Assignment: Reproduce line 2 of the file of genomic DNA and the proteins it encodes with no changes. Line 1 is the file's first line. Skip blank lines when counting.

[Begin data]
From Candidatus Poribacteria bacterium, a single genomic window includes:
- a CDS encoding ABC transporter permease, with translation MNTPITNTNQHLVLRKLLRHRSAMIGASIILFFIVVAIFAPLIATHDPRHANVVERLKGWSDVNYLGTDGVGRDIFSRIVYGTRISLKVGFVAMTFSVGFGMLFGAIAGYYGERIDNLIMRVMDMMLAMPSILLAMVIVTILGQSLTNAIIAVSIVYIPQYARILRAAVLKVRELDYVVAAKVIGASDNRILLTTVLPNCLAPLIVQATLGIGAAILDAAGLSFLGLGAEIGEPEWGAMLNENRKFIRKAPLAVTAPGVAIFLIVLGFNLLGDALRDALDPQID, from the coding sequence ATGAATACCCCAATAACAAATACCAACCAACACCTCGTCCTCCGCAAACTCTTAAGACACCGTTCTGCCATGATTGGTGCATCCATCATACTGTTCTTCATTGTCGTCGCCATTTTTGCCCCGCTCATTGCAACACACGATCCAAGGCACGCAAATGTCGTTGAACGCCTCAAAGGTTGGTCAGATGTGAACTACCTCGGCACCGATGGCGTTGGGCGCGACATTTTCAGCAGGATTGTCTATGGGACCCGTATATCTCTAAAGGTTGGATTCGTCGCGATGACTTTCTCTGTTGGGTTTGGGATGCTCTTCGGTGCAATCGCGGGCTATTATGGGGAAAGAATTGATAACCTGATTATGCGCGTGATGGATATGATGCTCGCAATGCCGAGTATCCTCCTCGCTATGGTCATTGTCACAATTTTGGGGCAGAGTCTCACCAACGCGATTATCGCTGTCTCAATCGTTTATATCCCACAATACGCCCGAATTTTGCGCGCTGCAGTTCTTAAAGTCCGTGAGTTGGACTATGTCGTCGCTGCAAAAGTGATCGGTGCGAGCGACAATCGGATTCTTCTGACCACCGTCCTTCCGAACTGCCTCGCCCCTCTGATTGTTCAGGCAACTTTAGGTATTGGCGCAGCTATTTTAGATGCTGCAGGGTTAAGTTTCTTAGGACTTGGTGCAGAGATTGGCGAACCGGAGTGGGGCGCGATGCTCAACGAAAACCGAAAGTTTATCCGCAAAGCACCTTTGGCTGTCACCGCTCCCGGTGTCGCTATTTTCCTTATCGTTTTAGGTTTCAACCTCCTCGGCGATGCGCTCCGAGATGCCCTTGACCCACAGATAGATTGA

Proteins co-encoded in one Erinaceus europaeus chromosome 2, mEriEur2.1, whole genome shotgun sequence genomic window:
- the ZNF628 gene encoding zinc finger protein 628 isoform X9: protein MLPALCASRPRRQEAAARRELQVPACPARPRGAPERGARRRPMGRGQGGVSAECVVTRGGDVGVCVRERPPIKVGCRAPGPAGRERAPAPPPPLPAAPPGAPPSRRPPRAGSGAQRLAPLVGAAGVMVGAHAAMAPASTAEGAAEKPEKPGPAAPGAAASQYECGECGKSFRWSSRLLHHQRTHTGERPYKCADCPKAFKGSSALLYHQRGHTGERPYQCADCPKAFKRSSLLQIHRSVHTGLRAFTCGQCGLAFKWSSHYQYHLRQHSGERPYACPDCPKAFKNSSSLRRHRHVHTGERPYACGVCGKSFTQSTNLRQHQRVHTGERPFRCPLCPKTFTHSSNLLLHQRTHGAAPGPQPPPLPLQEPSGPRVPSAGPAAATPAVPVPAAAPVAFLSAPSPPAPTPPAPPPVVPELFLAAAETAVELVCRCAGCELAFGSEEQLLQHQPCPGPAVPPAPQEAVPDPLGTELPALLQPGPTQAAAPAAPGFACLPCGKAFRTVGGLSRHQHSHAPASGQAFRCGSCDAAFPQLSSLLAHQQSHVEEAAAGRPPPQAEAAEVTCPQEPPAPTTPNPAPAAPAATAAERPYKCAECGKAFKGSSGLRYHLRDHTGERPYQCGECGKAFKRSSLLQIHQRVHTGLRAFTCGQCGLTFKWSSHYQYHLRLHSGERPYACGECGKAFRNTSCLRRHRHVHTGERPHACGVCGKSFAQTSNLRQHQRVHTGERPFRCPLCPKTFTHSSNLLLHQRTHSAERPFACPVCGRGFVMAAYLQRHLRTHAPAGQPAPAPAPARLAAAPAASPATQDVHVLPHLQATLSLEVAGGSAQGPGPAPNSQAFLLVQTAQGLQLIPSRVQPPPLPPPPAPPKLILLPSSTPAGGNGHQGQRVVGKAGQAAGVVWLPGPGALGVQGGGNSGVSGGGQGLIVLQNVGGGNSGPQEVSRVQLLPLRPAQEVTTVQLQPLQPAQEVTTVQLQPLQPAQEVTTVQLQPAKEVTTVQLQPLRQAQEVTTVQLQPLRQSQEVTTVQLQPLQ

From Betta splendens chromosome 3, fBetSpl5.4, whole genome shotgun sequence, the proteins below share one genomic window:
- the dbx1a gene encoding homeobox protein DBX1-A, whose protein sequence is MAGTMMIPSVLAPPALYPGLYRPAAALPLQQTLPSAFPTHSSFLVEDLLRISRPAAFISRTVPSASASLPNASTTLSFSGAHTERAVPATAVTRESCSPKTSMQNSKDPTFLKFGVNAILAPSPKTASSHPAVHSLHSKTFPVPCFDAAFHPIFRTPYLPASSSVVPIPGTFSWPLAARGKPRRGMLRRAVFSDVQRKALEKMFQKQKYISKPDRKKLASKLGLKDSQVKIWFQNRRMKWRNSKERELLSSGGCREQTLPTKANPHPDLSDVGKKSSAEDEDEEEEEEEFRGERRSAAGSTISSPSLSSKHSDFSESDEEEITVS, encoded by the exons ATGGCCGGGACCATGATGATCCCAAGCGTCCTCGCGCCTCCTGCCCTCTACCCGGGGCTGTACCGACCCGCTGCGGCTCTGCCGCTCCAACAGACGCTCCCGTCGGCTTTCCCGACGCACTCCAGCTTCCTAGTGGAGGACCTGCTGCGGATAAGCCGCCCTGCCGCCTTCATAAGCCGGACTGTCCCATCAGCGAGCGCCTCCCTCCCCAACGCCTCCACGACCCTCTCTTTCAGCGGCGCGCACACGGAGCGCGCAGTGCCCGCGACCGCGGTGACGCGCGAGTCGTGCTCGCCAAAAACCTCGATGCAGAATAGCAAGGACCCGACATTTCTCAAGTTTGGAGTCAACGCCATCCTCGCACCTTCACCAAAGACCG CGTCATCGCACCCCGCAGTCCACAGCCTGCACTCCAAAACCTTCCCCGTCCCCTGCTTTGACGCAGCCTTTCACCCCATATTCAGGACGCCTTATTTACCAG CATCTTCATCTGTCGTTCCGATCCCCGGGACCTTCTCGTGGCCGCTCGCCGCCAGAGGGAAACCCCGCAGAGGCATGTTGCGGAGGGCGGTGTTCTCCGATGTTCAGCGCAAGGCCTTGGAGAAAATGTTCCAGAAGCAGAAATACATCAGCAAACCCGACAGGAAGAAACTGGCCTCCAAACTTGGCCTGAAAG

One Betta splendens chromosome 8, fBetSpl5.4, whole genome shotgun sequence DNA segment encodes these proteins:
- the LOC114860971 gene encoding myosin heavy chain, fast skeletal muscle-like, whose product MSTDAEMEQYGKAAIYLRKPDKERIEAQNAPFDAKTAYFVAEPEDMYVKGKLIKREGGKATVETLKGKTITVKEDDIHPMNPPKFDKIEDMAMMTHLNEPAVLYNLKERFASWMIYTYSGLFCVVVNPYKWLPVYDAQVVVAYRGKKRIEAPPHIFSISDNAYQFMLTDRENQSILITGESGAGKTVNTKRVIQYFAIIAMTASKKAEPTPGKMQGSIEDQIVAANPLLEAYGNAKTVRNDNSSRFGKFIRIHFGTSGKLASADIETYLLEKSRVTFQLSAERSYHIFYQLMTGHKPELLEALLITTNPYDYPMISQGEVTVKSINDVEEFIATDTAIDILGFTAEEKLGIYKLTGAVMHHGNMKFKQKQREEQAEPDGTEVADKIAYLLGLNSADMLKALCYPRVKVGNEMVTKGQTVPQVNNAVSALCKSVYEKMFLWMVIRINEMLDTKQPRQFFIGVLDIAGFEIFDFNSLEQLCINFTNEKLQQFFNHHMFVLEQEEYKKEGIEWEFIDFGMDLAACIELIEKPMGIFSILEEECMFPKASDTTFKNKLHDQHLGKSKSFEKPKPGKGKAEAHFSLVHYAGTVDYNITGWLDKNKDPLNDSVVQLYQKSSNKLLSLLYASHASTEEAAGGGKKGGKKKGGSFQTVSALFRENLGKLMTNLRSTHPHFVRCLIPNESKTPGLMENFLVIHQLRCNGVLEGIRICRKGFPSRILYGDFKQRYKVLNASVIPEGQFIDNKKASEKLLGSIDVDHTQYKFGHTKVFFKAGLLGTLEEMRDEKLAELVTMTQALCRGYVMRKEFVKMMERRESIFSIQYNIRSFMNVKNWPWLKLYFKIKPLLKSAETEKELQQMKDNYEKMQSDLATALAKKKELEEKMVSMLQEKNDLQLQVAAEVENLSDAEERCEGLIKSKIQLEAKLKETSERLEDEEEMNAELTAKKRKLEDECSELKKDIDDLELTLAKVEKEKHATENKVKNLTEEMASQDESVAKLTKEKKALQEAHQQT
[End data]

- a CDS encoding ABC transporter permease, with translation MNTPITNTNQHLVLRKLLRHRSAMIGASIILFFIVVAIFAPLIATHDPRHANVVERLKGWSDVNYLGTDGVGRDIFSRIVYGTRISLKVGFVAMTFSVGFGMLFGAIAGYYGERIDNLIMRVMDMMLAMPSILLAMVIVTILGQSLTNAIIAVSIVYIPQYARILRAAVLKVRELDYVVAAKVIGASDNRILLTTVLPNCLAPLIVQATLGIGAAILDAAGLSFLGLGAEIGEPEWGAMLNENRKFIRKAPLAVTAPGVAIFLIVLGFNLLGDALRDALDPQID, from the coding sequence ATGAATACCCCAATAACAAATACCAACCAACACCTCGTCCTCCGCAAACTCTTAAGACACCGTTCTGCCATGATTGGTGCATCCATCATACTGTTCTTCATTGTCGTCGCCATTTTTGCCCCGCTCATTGCAACACACGATCCAAGGCACGCAAATGTCGTTGAACGCCTCAAAGGTTGGTCAGATGTGAACTACCTCGGCACCGATGGCGTTGGGCGCGACATTTTCAGCAGGATTGTCTATGGGACCCGTATATCTCTAAAGGTTGGATTCGTCGCGATGACTTTCTCTGTTGGGTTTGGGATGCTCTTCGGTGCAATCGCGGGCTATTATGGGGAAAGAATTGATAACCTGATTATGCGCGTGATGGATATGATGCTCGCAATGCCGAGTATCCTCCTCGCTATGGTCATTGTCACAATTTTGGGGCAGAGTCTCACCAACGCGATTATCGCTGTCTCAATCGTTTATATCCCACAATACGCCCGAATTTTGCGCGCTGCAGTTCTTAAAGTCCGTGAGTTGGACTATGTCGTCGCTGCAAAAGTGATCGGTGCGAGCGACAATCGGATTCTTCTGACCACCGTCCTTCCGAACTGCCTCGCCCCTCTGATTGTTCAGGCAACTTTAGGTATTGGCGCAGCTATTTTAGATGCTGCAGGGTTAAGTTTCTTAGGACTTGGTGCAGAGATTGGCGAACCGGAGTGGGGCGCGATGCTCAACGAAAACCGAAAGTTTATCCGCAAAGCACCTTTGGCTGTCACCGCTCCCGGTGTCGCTATTTTCCTTATCGTTTTAGGTTTCAACCTCCTCGGCGATGCGCTCCGAGATGCCCTTGACCCACAGATAGATTGA